Social density can have strong effects on the endocrine system [16,17]. For example, high population density can lead to increased competition for resources such as food, breeding habitat and access to mates, thereby increasing the levels of 'classical' stress hormones such as cortisol [18–21]. Similarly, testosterone levels are often elevated under high density conditions, as they tend to correlate positively with the frequency and intensity of agonistic interactions . Overall, it could be argued that these hormonal changes are likely to be adaptive, in the sense that higher levels of both cortisol and testosterone should allow individuals to be more competitive under stressful conditions.
Many species can be found in populations that differ in density, either geographically or over time. This begs the question of whether foetal programming mediated by maternal hormones could play a role in adapting offspring to contrasting social conditions. Probably the best example for adaptive foetal programming in a natural population comes from a long-term study of North American red squirrels, Tamiasciurus hudsonicus. Here, high maternal cortisol levels in response to increased social density have been shown to increase offspring growth rates, and faster growth in turn increases the probability of juvenile overwinter survival . However, it is usually difficult to assess the impact of social density on hormone levels in a natural setting due to potentially confounding influences of other variables. For example, increased competition for food in high density populations can lead to nutritional stress, which in turn is associated with higher cortisol levels [24,25].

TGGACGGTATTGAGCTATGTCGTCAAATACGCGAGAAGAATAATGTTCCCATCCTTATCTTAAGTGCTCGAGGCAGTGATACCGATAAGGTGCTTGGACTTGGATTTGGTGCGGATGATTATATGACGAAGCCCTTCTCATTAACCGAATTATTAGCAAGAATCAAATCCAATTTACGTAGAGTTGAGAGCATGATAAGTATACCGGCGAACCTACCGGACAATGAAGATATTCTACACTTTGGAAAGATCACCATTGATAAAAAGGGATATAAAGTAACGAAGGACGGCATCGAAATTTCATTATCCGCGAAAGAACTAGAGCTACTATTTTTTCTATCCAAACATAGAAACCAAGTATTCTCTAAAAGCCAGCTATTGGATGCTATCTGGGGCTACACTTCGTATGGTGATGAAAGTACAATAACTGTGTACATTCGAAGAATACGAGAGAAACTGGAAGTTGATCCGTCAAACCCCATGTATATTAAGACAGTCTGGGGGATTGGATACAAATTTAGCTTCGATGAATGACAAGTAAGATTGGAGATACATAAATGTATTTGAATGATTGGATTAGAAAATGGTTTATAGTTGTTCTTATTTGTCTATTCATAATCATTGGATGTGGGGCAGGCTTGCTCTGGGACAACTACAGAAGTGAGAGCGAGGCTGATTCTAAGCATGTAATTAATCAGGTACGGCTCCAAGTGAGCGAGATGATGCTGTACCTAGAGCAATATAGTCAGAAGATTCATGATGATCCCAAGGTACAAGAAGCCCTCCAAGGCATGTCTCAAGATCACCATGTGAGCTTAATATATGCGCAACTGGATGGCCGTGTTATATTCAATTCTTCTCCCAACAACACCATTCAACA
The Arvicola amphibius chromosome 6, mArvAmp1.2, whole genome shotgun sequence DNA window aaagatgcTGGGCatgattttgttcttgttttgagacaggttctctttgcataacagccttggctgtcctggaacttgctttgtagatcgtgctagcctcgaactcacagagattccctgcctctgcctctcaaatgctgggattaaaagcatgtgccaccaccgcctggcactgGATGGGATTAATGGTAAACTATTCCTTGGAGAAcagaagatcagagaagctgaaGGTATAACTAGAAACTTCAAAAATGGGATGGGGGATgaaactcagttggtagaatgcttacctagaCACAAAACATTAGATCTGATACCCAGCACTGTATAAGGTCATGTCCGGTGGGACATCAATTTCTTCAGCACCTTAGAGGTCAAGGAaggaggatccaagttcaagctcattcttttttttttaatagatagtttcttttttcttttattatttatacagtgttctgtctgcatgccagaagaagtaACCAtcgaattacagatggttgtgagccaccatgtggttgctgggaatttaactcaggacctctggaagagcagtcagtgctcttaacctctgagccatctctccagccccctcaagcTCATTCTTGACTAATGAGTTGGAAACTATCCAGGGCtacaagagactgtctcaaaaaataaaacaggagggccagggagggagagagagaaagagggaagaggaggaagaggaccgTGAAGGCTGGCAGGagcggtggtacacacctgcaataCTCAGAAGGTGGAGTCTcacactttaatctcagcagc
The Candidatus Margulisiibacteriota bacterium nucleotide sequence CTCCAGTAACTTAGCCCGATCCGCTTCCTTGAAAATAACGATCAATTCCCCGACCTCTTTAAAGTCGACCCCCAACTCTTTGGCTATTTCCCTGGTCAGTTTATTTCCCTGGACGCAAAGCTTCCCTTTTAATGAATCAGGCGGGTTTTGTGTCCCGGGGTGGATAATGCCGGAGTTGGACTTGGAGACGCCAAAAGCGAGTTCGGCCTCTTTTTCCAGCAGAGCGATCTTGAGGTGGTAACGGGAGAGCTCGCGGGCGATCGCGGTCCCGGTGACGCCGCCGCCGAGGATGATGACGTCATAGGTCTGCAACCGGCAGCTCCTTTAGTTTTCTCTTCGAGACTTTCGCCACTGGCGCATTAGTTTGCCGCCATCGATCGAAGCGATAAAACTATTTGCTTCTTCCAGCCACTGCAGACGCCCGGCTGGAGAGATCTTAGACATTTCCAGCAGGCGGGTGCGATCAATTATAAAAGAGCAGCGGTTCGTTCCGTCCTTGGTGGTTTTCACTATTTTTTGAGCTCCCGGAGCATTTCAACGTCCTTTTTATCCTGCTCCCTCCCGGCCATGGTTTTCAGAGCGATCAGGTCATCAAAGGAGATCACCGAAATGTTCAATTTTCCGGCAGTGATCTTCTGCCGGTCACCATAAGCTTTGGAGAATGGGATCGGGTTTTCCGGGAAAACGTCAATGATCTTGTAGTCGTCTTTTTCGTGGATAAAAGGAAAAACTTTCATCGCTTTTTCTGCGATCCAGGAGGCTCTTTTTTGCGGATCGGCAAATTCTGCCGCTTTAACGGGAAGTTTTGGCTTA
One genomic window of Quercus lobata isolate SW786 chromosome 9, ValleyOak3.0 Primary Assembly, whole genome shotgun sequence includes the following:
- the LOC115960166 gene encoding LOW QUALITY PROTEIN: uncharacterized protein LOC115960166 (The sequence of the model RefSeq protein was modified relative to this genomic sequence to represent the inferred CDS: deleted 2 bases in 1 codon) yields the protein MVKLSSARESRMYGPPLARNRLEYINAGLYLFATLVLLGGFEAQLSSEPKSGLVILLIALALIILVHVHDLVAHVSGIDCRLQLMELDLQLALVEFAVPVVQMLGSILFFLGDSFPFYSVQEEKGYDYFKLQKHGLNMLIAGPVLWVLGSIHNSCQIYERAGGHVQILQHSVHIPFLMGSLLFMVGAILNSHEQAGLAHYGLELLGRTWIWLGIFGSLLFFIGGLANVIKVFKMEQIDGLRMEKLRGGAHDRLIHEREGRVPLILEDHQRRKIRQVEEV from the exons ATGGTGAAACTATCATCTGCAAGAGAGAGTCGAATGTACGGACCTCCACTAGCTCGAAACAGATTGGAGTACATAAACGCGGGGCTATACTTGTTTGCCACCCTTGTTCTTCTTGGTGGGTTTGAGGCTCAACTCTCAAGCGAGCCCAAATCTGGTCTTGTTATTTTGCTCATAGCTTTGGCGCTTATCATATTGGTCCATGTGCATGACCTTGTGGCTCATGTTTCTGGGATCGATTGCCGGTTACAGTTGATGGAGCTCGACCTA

Females of many pinniped species are highly gregarious and aggregate in crowded breeding colonies, which are usually located in remote and inaccessible sites such as oceanic islands . Population density can vary markedly among colonies due to factors such as topology, breeding habitat quality and proximity to foraging grounds [27,28]. However, established colonies tend to be relatively stable over space and time, as females are highly philopatric . Moreover, there are many locations in which breeding colonies of different densities can be found in such close proximity that they share the same foraging grounds  and thus should be affected equally by spatiotemporal variation in food availability. Pinnipeds therefore provide an unusual opportunity to investigate maternal effects on foetal development while controlling for potentially confounding variables such as food availability.